Instagram is now hiding the number of ‘likes’ on images posted on the network from Australian users. According to Facebook this move is an attempt to ‘depressurise’ the platform and improve the overall experience.
The ‘like economy’ has always held sway for brands and users. For example, when deciding to collaborate with a brand or an influencer, marketers often defer to measuring how many likes or comments are received on posts in contrast to follows — as these are often easily bought.
Likes for posts can be purchased too, so will the removal of this metric take the pressure off, or will our lack of visibility in liking result in less engagement overall?
How will engagement be affected?
Why do consumers ‘like’? At the advent of social networks, this was a pressing question. To earn a like (as a brand), you had to figure out why people would engage and what their motivation was. Jonathan Dykstra of agency Strength Doctors wrote;
“Today, a product or service is powerful because of how it connects people to something — or someone — else.”
In other words, appearing to like or follow allows a user to embody a brand’s virtues and further define their online identity. Now that likes won’t be as visible, will there still be a motivation to like?
The algorithm is still at play
Over the last few years we’ve seen this motivation change too. Influencers and the power of their far reaching networks serve as proof that being active online helps to grow a digital footprint and therefore an opportunity to engage brands or socially leverage.
To grow a substantial fanbase users are incentivised to engage, so that their own content is more likely to be seen and interacted with. Because of this, responses on social media can feel contrived; do we genuinely ‘like’ anything anymore?
We live in a paradigm where our behaviour online determines the algorithm; when we’re genuinely engaging our behaviour can be predicted so we may be served advertising and content that is relevant — or in the worst case, tracked and profiled. Has our attempt to beat the algorithm by being overly engaged contributed to Facebook’s decision to trial hiding likes?
Anticipating the change
Over the last year or so there have been new comers to the social sphere to counteract this; focusing on niche community building without the metric of likes, such as Relevant.
This platform is a response to the Facebook algorithm as the aim is to build trust through quality content. Users can vote and establish reputation through having a say and engaging. Still, engagement is incentivised; Reputation has a rewards system. This could be because the network is still growing or is it a sign that users need to be encouraged to leave an opinion and that we’re perhaps out of practice of going beyond a simple ‘like’?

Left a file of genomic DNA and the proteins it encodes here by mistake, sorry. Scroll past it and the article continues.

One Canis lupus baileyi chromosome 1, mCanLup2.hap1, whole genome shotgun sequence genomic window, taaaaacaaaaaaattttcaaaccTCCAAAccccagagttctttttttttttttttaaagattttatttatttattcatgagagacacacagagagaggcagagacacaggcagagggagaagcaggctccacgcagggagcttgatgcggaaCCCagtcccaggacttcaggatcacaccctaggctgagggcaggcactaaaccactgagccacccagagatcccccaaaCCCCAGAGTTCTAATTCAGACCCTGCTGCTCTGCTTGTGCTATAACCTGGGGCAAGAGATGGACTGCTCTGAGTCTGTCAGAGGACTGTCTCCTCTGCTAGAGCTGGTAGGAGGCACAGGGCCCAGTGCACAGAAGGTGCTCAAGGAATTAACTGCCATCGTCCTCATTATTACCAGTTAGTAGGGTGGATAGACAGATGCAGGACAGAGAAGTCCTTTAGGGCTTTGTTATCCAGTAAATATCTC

The search for ‘authenticity’
We live in a post-authentic world where consumers anticipate the sell and question the motives of giving information. Users know that by following or engaging with a brand in the digital sphere that they will be receiving updates, news and content with the aim to convert.
What we’re seeing now, is an attempt to rejig the algorithm for more authentic results from consumers. Not necessarily a move to help brands reach their goals, as there’s still a reliance on advertising spend for content to be seen.
What does this mean for brands
Facebook seems to be the real beneficiary of this move; brands will have to continue to pay for advertising to be seen in the feed and it will be harder to check for genuine engagement when considering influencers as part of a strategy.
We can also note another trend; long form content. Search results show us that substantial and considered content is favoured by the Google algorithm; the average first result on Google is 1890 words long! This is telling that users are looking for content that is more informed, considered and researched.
I expect that this trend is going to affect social media, in that, the top line effusive content we’re used will be replaced with more thoughtful content and longer captions, to engage users past the ‘like’. This will also encourage legitimate commentary which will act as a way to confirm social proof.
It will be interesting to note the response and whether the shift to longer form content will see social networks such as Relevant and Arena pick up in active accounts; potentially encouraging more considered and curated communities.
Hiding likes may be just a small functionality change to Instagram, but it likely will herald a change in consumer behaviour and how brands will join the conversation in this new era.